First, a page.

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Should You Quit Your Job To Start A Business

“Do I start a business of my own?”

“ Is starting a business right for everybody?”

“When do I know when to start?”

“Is my hesitation to begin a business okay?”

You’ve caught yourself asking these questions for the past few months or more because you are progressively restless about being the employee you are— the boring one with a lifeless enthusiasm.

Will the dreams that peep through the window of your soul wither away at the expense of your boss’ satisfaction? Your smile is waning, your drive is fading and working just has lost its fun. It was once exciting to make quite some buck from doing that job eight hours a day. It made you afford the luxuries that joblessness would have made alien to you. Now, you are three years on the job and the glitter of cash has dimmed…or so it seems. There is a brewing dissatisfaction with your professional achievements that improving the conditions in your workplace or asking for a higher pay cannot discontinue.

One of the requirements worth your consideration before you make the choice to quit your job or not is to know what it takes to get to the point where you can say “ I’m fulfilled”.

Fulfillment is not necessarily the comfortable path that pats you on your back and slaps your hands with a fat paycheck. It might mean walking out the door of your old job to begin the company of your dreams. However, launching out to start your company prematurely can damage your already dying enthusiasm. In fact, to instinctively think that being your own boss guarantees you mental and financial freedom is erroneous.

“Do I Quit my job to start a business of my own” is a million dollar question with an answer only you can give.

Why should you quit your job to start a business when your current job fetches you the required exposure, experience and expertise to make you a sought-after professional?

Truly, your job as an employee might not be the loveliest ever but the same can be said about starting a company also—it is not always a gorgeous endeavor. When you quit the process of your training and trade it for the thrill of opening up a new business, you risk letting your happiness die with the disappointments that escort charlatans.

On the other hand, why shouldn’t you start a business of your own if  your current employment restricts you from investing tangible energy in your dreams and ambitions? The launch pad is a resignation letter away! Hit it and walk out of there a promising entrepreneur!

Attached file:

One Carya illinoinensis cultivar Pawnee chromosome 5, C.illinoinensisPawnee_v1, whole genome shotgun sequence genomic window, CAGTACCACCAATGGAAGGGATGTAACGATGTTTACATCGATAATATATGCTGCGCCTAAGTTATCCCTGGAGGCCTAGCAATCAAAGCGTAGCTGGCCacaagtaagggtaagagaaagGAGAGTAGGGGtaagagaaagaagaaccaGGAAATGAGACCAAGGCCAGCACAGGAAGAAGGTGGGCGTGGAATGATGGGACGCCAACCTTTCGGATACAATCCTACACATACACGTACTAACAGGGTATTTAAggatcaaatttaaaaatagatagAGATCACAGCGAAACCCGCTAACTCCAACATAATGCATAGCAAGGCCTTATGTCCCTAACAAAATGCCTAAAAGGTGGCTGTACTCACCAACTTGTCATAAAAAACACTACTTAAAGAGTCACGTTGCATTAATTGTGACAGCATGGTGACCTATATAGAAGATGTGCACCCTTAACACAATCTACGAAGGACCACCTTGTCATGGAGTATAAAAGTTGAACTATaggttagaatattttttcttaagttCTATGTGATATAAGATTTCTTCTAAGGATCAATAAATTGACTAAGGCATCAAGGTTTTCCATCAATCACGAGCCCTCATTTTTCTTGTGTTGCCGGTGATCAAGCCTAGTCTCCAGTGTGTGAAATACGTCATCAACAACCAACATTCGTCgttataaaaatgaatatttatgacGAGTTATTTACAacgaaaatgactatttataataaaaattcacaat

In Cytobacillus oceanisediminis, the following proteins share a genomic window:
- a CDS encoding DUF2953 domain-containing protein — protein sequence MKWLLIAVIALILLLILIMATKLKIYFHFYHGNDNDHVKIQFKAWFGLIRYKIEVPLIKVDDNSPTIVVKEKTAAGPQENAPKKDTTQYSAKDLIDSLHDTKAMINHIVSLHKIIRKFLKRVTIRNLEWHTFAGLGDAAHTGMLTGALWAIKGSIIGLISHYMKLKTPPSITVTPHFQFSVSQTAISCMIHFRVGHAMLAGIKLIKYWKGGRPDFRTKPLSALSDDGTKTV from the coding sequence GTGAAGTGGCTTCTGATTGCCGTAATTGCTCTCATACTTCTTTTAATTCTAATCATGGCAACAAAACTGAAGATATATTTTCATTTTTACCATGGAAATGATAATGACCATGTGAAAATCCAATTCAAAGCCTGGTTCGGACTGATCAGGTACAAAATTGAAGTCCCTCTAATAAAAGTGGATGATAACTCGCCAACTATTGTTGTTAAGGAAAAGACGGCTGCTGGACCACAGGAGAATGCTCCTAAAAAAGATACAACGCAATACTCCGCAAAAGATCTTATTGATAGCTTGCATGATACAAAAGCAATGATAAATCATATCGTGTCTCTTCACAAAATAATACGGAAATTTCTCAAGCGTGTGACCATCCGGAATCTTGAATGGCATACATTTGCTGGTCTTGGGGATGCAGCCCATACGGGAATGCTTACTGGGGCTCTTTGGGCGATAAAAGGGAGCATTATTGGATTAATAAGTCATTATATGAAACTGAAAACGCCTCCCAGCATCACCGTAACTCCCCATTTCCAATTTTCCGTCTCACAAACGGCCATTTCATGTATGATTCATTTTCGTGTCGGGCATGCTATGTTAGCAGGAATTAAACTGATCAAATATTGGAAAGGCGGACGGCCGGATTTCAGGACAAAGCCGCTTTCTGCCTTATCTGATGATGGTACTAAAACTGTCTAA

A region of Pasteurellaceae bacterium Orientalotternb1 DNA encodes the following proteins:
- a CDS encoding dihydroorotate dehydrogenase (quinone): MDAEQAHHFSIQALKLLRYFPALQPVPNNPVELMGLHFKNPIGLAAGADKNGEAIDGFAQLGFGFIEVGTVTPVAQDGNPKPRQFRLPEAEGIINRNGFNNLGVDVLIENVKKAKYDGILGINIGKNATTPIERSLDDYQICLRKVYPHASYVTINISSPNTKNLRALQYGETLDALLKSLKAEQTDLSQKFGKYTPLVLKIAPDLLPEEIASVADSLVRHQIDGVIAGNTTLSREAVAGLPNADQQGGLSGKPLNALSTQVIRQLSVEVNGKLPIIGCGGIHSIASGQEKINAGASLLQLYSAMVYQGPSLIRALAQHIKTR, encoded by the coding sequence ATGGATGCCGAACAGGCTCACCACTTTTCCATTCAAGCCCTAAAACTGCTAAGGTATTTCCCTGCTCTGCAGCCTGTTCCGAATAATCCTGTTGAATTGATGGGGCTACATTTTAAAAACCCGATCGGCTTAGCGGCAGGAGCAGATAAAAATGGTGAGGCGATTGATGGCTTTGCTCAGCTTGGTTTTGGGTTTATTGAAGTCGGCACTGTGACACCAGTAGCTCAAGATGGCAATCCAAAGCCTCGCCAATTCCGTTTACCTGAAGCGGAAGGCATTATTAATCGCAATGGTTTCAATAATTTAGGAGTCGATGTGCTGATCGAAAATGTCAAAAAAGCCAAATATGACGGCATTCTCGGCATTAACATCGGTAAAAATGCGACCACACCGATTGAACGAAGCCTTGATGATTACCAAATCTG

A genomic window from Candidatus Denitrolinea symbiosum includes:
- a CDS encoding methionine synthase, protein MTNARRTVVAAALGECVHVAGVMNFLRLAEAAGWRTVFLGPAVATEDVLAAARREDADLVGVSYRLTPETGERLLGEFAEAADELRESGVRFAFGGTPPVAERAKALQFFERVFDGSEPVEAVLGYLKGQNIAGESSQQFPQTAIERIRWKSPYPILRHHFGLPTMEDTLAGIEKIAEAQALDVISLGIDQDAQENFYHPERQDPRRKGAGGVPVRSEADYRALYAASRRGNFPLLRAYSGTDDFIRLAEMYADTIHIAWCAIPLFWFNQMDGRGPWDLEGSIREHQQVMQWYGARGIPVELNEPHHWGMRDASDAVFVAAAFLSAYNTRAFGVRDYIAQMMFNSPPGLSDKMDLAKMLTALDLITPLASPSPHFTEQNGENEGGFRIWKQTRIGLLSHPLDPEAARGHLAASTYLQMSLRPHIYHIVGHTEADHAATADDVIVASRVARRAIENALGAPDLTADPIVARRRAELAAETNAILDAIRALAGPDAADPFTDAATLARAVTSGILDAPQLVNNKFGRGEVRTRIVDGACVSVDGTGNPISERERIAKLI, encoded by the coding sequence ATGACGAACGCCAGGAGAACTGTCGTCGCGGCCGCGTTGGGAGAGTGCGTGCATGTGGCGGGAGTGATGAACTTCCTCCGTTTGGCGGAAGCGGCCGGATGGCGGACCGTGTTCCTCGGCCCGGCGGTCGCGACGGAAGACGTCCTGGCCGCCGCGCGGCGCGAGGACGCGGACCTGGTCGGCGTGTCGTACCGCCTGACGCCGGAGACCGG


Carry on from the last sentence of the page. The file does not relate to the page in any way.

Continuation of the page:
“ Is starting a business right for everybody?”

Some authorities assert that being a CEO is up for grabs by anybody and that is the surest path to financial and mental breakthrough. This is definitely debatable. It suffices to say that whether you are an employee or an employer, your cash inflow fundamentally depends on the value you add to those you serve (customers). Whether the reward of increased value is instant or distant, that is always up for contemplation.

Yes! Anyone can start a company. But not everyone needs to and certainly —not everyone needed to at the time they did. They set out too early.

Are you looking for a list of criteria to see if you measure up to having a business of your own? Don’t worry yourself too much. You are probably qualified. The most important ingredient for your start-up is “value”. What are you bringing to the table? Repeating other people’s endeavors or ideas just to have a company in your name or make quick cash is a cheap prospect. The same can be said for other get rich quick schemes you might be considering. They don’t last!

Starting a company demands that you have clear goals and objectives alongside the tools by which you plan to attain them.

It is equally reasonable to measure how well those goals have been met. Blue prints—roadmaps that reflect the journey you expect your company to take in the complex maze of the market you exist in helps you define why you are different from the other entrepreneur. How you get funding, market, satisfy your clients, respond to feedbacks, reduce cost, improve profits, manage liabilities, outsourcing methods, publicity outlets, design of the company managerial structure are all landmarks you include in your road map.

The journey to starting a company can be pretty easy and uneventful and you begin making profit in an instant. In many other scenarios, the opposite is exactly the case—a lousy start with losses stretching into the third year of the company’s inception. The scale of the business can be a deciding factor on what complexities are involved in the beginning.

So the uncertainty that looms with being an entrepreneur does cause a decent level of hesitation to begin. With the number of failing businesses soaring, caution is the solace for would-be business owners.

“Is my hesitation to begin a business okay?”

Nonetheless hiding too long beneath the pile of stories about failed start-ups is also unhelpful. It relegates the bliss of your dream to the unrealistic fear you might fail. However, success is a story told by people who have tried, failed and survived.

Hesitation isn’t all bad. It helps you with the required deliberation to begin. You are more thoughtful and thorough before the start-up date. When hesitation grows into paranoia, it snatches your will to begin and you are left stranded—no longer comfortable with your old job but lacking the confidence to fix the discomfort you feel. What a difficulty!

Now that you can answer the questions, what will you do with the answers you get? What will you do with your old job? Keep it still or thrash it out?

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